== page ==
pink.elephant
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Hi,
How many exams are there for A Level AQA Maths? (i'm a first year student studying A Levels next year)

What are the topics for each exam?

useful revision tips/ websites?
Is A Level Maths very hard?/ Which module did you find the hardest?

Many thanks in advance
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TheMan100
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Yeah and how is this urgent?

Many thanks in advance
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ZeroSuitJawa
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(Original post by pink.elephant)
Hi,
How many exams are there for A Level AQA Maths? (i'm a first year student studying A Levels next year)

What are the topics for each exam?

useful revision tips/ websites?
Is A Level Maths very hard?/ Which module did you find the hardest?

Many thanks in advance
uh well you have to do core 1 and 2 in AS followed by an applied module, normally statistics 1 or mechanics 1 depending on your school. In A2 you do core 3 and 4, with again, an applied module. In total there are six modules over the two years.
Core 1 is mainly an extension of what you learnt in GCSE whereas in core 2 it is an extension of core 1 with additional stuff like logarithms, introduction of radians within trigonometry and a few sequences.
In terms of difficulty, it is subjective, so far it has been pretty easy and enjoyable, but im weird like that cuz i love it! If you got an A* or A at GCSE or predicted, then the jump shouldn't be too large. Id say core 3 is difficult, just because there are so many new things, but it is pretty fun. You may find the applied modules like mechanics 1 difficult or easy depending on if you like physics, statistics 1 has generally been viewed as the easy module, which i would agree with. Buts it's very boring (IMO).

Revision tips, i would say just brush up some difficult maths stuff from GCSE to ease the transition, and actually revise each day so that any new stuff learnt stays stuck in your head (unlike some deadbeat students in my class who complain day and night that they cant do the maths questions, claiming that they have never heard of 'x' formula/method, revise you fool and actually listen in class geez.......)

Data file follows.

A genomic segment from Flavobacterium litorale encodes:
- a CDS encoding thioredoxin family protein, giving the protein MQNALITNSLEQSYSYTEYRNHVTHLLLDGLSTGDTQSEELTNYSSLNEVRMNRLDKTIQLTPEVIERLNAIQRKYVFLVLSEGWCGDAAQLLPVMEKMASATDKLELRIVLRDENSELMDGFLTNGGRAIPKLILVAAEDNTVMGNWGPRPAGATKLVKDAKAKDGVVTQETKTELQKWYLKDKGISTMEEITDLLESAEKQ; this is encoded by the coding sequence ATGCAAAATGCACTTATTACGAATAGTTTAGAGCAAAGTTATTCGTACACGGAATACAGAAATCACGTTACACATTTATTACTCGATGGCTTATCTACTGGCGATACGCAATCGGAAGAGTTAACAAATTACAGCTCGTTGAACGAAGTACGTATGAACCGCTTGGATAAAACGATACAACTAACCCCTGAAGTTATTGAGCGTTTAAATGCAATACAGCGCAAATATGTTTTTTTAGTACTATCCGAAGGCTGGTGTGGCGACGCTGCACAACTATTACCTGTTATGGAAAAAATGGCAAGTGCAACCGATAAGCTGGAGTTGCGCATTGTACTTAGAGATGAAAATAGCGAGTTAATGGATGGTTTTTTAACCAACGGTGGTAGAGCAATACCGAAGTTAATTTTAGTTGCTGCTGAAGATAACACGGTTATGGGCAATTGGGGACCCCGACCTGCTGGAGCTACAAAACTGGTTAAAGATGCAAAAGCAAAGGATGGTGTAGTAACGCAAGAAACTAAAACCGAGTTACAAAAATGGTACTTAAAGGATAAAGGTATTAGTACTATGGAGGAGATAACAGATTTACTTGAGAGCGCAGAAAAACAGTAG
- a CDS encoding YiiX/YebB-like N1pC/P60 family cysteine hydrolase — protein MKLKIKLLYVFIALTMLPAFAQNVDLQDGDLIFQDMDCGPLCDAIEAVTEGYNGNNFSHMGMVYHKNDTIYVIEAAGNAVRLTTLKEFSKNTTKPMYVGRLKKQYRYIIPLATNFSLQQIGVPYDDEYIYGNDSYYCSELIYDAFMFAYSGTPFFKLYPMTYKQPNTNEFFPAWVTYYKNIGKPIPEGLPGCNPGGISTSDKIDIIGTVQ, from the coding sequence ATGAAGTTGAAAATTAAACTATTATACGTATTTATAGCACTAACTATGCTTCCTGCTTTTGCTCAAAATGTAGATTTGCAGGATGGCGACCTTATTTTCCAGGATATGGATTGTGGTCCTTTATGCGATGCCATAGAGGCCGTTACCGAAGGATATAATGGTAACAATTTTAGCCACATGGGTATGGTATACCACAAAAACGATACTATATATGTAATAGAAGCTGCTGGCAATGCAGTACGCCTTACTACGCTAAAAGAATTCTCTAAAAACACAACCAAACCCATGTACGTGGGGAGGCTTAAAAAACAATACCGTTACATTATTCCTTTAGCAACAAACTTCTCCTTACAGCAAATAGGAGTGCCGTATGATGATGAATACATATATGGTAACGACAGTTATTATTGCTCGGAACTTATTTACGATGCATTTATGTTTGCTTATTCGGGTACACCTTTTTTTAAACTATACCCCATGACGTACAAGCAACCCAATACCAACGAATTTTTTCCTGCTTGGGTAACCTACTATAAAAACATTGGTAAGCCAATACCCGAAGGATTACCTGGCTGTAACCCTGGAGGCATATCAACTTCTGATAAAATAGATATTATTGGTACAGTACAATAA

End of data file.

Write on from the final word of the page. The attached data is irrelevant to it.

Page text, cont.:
Hope you enjoy maths A level!
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pink.elephant
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(Original post by TheMan100)
Yeah and how is this urgent?

Many thanks in advance

LOL, BUSTED! Haha.
Actually, i've been planning to revise this holiday but i kept on delaying. . .
I'm going on a holiday next week and returning just before college opens. SO i URGENTLY need to start revising these few days before i go. . .

Any help?
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pink.elephant
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(Original post by ZeroSuitJawa)
uh well you have to do core 1 and 2 in AS followed by an applied module, normally statistics 1 or mechanics 1 depending on your school. In A2 you do core 3 and 4, with again, an applied module. In total there are six modules over the two years.
Core 1 is mainly an extension of what you learnt in GCSE whereas in core 2 it is an extension of core 1 with additional stuff like logarithms, introduction of radians within trigonometry and a few sequences.
In terms of difficulty, it is subjective, so far it has been pretty easy and enjoyable, but im weird like that cuz i love it! If you got an A* or A at GCSE or predicted, then the jump shouldn't be too large. Id say core 3 is difficult, just because there are so many new things, but it is pretty fun. You may find the applied modules like mechanics 1 difficult or easy depending on if you like physics, statistics 1 has generally been viewed as the easy module, which i would agree with. Buts it's very boring (IMO).

Revision tips, i would say just brush up some difficult maths stuff from GCSE to ease the transition, and actually revise each day so that any new stuff learnt stays stuck in your head (unlike some deadbeat students in my class who complain day and night that they cant do the maths questions, claiming that they have never heard of 'x' formula/method, revise you fool and actually listen in class geez.......)

Hope you enjoy maths A level!

Thank you so much!

is there any useful websites that you know of?
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the_googly
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A level maths isn't hard providing you put the hours in. I got a B at gcse but at a level I put effort in so found it doable. To do maths you need to do questions the more you do the better

Useful resources are YouTube channels such as ukmathsteacher and exam solutions

Posted from TSR Mobile
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ZeroSuitJawa
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(Original post by pink.elephant)
Thank you so much!

is there any useful websites that you know of?
As mentioned, use ukmathsteacher and exam solutions for maths videos on youtube.

I use mymaths as my main revision website, nice and clear but perhaps bit basic, supposed to be used to help refresh your memory on the topic or as a supplement when teaching.
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